Anyway, I got through my third year and found myself with a BA bracket sociology end-of-bracket. I did not get my degree until November because, when the transcript came out in June, I found sadly that I was four or five marks short of a passing grade, 60%. I had to pay a visit to the Head of the Department, a gentle spirit who frequently imbibed a white wine, a beer or was it a claret? He taught me sociological statistics. This was the most mysterious of all arts in this youthful discipline which by 1963 was about 100 years of age with roots going back into the dawns of time in the western intellectual tradition. I remember, yes, as if it was yesterday, sitting in his class writing down as much as I could in the hope of unravelling it leisurely at home in a quiet evening where I lived over a restaurant in the small town of Dundas. Dundas was 15 minutes away on a good hitch-hike---and good hitch-hikes were important at 10 below zero with a cold wind blowing. Of course I never did, unravel it I mean; night after night I’d ponder these mathematical symbols in the hope that sincerity and effort would pay off. In this case they did not and here I was eight weeks after the end of the year asking him for a few marks. He came to the party, probably because it was late afternoon and by then he’d already had a few and he was one of those drinkers who got friendlier after knocking back that few.

I had periodic dalliances with sociology after that graduating year of 1966. At teachers’ college, 1966/7 we had a sociology unit. I had to go to a teachers' college to get some practical qualification because sociology was good for absolutely nothing insofar as a career was concerned. I could have tied it to social work as well as teaching, but untied to anything about the only use it had was at a bar in the evening, with your girlfriend discussing your(and her) inner life, driving a taxi and sitting around filling in time reading books. However useful sociology may be in this private domain, you could not take it as far as the cornerstone of a career unless, of course, you just wanted your BA to get you into some commercial game like: selling insurance, working for the public service in some capacity in some department as a novitiate or, indeed, one of many other fields/jobs in which I had not the slightest interest.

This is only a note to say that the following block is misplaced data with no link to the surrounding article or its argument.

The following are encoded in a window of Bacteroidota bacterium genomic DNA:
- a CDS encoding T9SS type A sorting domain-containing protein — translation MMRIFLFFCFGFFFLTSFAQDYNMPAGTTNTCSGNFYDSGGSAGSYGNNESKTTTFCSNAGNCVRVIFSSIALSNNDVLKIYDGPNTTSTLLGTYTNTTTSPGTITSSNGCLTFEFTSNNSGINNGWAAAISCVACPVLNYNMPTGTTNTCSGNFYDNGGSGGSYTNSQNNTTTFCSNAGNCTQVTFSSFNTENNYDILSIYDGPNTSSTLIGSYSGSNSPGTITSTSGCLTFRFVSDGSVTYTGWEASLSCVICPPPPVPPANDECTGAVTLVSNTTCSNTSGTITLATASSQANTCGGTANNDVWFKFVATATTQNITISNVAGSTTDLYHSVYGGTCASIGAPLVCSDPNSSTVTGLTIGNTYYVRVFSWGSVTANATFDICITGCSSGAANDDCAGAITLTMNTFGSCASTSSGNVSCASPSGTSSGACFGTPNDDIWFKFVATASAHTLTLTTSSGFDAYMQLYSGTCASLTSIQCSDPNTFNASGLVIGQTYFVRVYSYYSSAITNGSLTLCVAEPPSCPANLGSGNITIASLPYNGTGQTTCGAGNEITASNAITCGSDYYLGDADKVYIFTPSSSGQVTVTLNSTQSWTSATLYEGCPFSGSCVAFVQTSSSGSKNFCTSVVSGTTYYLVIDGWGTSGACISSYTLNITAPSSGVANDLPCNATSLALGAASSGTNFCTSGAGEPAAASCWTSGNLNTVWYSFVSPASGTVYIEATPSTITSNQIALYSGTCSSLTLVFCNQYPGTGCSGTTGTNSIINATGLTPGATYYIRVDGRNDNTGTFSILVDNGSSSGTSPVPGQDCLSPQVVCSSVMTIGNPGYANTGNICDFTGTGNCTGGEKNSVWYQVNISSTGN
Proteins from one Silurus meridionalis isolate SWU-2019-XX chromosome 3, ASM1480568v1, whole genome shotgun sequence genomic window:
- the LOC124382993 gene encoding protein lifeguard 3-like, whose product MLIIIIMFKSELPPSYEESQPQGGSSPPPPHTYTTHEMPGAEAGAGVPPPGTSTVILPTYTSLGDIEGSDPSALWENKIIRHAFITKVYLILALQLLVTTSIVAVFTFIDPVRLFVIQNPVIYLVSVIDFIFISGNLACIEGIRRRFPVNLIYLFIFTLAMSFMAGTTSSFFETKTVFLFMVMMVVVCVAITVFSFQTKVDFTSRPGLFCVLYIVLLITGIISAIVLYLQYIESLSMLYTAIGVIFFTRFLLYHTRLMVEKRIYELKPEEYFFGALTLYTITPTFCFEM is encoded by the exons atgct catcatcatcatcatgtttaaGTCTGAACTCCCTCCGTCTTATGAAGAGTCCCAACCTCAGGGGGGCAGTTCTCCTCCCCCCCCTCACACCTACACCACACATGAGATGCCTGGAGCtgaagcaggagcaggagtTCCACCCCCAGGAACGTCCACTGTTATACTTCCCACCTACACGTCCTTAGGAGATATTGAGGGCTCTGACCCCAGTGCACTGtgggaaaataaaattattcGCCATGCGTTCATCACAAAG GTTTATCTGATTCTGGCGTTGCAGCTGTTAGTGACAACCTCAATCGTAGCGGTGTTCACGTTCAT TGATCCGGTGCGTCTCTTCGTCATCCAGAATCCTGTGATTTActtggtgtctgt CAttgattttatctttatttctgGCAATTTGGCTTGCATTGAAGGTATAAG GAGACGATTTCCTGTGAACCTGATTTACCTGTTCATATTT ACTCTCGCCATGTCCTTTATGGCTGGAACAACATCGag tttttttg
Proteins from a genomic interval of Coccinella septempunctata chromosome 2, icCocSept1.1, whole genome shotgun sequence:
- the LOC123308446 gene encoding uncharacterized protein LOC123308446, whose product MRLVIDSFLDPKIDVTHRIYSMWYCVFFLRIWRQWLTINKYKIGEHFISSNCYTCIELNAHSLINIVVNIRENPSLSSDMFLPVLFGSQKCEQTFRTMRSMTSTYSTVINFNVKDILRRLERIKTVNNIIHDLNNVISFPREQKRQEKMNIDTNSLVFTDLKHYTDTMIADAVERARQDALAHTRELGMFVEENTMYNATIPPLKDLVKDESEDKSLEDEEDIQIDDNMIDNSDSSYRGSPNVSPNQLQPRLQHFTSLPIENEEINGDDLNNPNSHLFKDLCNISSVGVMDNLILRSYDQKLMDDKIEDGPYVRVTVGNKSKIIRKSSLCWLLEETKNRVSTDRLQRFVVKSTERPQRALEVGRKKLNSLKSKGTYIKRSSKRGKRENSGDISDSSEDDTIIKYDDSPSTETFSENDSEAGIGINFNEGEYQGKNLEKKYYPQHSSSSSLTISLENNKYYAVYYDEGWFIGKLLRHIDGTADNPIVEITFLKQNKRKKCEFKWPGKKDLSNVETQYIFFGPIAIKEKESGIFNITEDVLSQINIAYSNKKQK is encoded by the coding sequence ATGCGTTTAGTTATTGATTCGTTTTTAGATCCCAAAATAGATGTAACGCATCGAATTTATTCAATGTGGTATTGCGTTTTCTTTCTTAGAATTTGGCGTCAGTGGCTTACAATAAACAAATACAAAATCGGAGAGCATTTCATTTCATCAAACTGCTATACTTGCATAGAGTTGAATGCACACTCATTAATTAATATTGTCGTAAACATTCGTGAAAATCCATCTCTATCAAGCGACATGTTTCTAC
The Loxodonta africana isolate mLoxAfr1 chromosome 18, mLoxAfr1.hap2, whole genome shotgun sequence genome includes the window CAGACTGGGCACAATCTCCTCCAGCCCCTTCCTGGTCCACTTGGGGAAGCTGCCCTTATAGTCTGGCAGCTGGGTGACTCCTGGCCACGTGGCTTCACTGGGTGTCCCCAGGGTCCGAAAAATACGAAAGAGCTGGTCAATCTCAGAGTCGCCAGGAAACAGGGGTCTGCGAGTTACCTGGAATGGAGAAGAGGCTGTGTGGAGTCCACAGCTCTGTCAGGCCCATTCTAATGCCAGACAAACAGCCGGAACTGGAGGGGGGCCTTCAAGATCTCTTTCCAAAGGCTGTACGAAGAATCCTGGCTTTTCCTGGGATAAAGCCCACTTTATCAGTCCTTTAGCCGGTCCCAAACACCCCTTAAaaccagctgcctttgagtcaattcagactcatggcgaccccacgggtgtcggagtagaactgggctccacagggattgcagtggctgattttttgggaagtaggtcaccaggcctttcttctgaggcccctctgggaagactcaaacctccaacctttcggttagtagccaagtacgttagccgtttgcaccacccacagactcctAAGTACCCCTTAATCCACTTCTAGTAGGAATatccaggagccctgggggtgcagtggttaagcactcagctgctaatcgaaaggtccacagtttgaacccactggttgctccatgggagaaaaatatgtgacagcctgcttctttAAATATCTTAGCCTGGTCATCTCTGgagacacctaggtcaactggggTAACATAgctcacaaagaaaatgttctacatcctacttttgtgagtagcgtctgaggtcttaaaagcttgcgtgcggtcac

I came to teach sociology in 1974 to trainee teachers in Launceston Tasmania and again in 1975 to library technician trainees in Melbourne. In 1976-78 in Ballarat it was part of the syllabus for engineers and social science majors. When I lived in Katherine in Australia’s Northern Territory I taught it occasionally in adult education to evening classes and in Port Hedland Western Australia to students in management courses. In the early 1990s in Perth I taught sociology in Certificate and Diploma courses. In 1997-8 I taught sociology theory to human service workers. Now after nearly fifty years, 1963-2013, I find myself finally finished combing library shelves through books which I first saw two months before President Kennedy was assassinated(23/11/’63). These shelves have expanded immensely in that half century; there are 1000s of new volumes to keep the eager beaver busy into perpetuity. Some of the material is highly stimulating and some as dry and coagulating as a sewer after a long period of no rain. Many of the books are still as fat or fatter, and I find I can not spend more than an hour in a library hunting them down. An immense fatigue sets in toward the end of my first hour in the library and I must scoop up my allotment of seven or eight books to read in the leisurely quiet of my home with a cold or a hot drink in my hand depending on the time of year and where I am living.